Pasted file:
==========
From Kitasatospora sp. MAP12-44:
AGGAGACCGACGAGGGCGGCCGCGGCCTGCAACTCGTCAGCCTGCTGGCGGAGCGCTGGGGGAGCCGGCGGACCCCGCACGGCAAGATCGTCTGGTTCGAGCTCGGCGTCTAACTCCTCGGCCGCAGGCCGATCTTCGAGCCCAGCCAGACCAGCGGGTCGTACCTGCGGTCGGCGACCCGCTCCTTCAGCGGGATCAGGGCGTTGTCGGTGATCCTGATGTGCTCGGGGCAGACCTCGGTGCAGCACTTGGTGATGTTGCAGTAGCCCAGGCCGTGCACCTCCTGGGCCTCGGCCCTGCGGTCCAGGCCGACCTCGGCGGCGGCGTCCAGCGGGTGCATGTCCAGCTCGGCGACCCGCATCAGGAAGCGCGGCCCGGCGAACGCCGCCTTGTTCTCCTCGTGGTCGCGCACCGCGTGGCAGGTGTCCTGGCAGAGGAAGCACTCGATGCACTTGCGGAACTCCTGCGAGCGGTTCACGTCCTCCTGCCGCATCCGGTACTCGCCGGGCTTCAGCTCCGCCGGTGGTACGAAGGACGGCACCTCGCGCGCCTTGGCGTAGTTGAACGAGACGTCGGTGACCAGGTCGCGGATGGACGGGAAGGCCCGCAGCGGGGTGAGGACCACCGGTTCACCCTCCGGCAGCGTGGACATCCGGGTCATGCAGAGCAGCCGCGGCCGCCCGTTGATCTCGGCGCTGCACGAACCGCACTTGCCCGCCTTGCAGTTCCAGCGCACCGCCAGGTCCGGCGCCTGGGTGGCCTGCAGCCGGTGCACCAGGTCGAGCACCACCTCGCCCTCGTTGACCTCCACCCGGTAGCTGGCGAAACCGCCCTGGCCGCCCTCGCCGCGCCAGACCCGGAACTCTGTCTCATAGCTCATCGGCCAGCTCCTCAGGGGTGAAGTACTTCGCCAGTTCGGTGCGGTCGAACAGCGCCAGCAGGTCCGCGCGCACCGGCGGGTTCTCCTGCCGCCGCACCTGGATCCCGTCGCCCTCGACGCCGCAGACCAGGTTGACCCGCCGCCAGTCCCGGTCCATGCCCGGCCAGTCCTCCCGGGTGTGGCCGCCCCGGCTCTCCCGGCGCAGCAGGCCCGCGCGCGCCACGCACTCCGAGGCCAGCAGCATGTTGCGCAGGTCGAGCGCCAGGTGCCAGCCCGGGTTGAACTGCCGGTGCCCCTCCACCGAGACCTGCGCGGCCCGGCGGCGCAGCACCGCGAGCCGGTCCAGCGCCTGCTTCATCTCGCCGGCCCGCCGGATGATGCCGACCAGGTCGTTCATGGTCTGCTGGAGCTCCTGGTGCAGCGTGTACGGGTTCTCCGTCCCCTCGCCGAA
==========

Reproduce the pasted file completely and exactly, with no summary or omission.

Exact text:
From Kitasatospora sp. MAP12-44:
AGGAGACCGACGAGGGCGGCCGCGGCCTGCAACTCGTCAGCCTGCTGGCGGAGCGCTGGGGGAGCCGGCGGACCCCGCACGGCAAGATCGTCTGGTTCGAGCTCGGCGTCTAACTCCTCGGCCGCAGGCCGATCTTCGAGCCCAGCCAGACCAGCGGGTCGTACCTGCGGTCGGCGACCCGCTCCTTCAGCGGGATCAGGGCGTTGTCGGTGATCCTGATGTGCTCGGGGCAGACCTCGGTGCAGCACTTGGTGATGTTGCAGTAGCCCAGGCCGTGCACCTCCTGGGCCTCGGCCCTGCGGTCCAGGCCGACCTCGGCGGCGGCGTCCAGCGGGTGCATGTCCAGCTCGGCGACCCGCATCAGGAAGCGCGGCCCGGCGAACGCCGCCTTGTTCTCCTCGTGGTCGCGCACCGCGTGGCAGGTGTCCTGGCAGAGGAAGCACTCGATGCACTTGCGGAACTCCTGCGAGCGGTTCACGTCCTCCTGCCGCATCCGGTACTCGCCGGGCTTCAGCTCCGCCGGTGGTACGAAGGACGGCACCTCGCGCGCCTTGGCGTAGTTGAACGAGACGTCGGTGACCAGGTCGCGGATGGACGGGAAGGCCCGCAGCGGGGTGAGGACCACCGGTTCACCCTCCGGCAGCGTGGACATCCGGGTCATGCAGAGCAGCCGCGGCCGCCCGTTGATCTCGGCGCTGCACGAACCGCACTTGCCCGCCTTGCAGTTCCAGCGCACCGCCAGGTCCGGCGCCTGGGTGGCCTGCAGCCGGTGCACCAGGTCGAGCACCACCTCGCCCTCGTTGACCTCCACCCGGTAGCTGGCGAAACCGCCCTGGCCGCCCTCGCCGCGCCAGACCCGGAACTCTGTCTCATAGCTCATCGGCCAGCTCCTCAGGGGTGAAGTACTTCGCCAGTTCGGTGCGGTCGAACAGCGCCAGCAGGTCCGCGCGCACCGGCGGGTTCTCCTGCCGCCGCACCTGGATCCCGTCGCCCTCGACGCCGCAGACCAGGTTGACCCGCCGCCAGTCCCGGTCCATGCCCGGCCAGTCCTCCCGGGTGTGGCCGCCCCGGCTCTCCCGGCGCAGCAGGCCCGCGCGCGCCACGCACTCCGAGGCCAGCAGCATGTTGCGCAGGTCGAGCGCCAGGTGCCAGCCCGGGTTGAACTGCCGGTGCCCCTCCACCGAGACCTGCGCGGCCCGGCGGCGCAGCACCGCGAGCCGGTCCAGCGCCTGCTTCATCTCGCCGGCCCGCCGGATGATGCCGACCAGGTCGTTCATGGTCTGCTGGAGCTCCTGGTGCAGCGTGTACGGGTTCTCCGTCCCCTCGCCGAA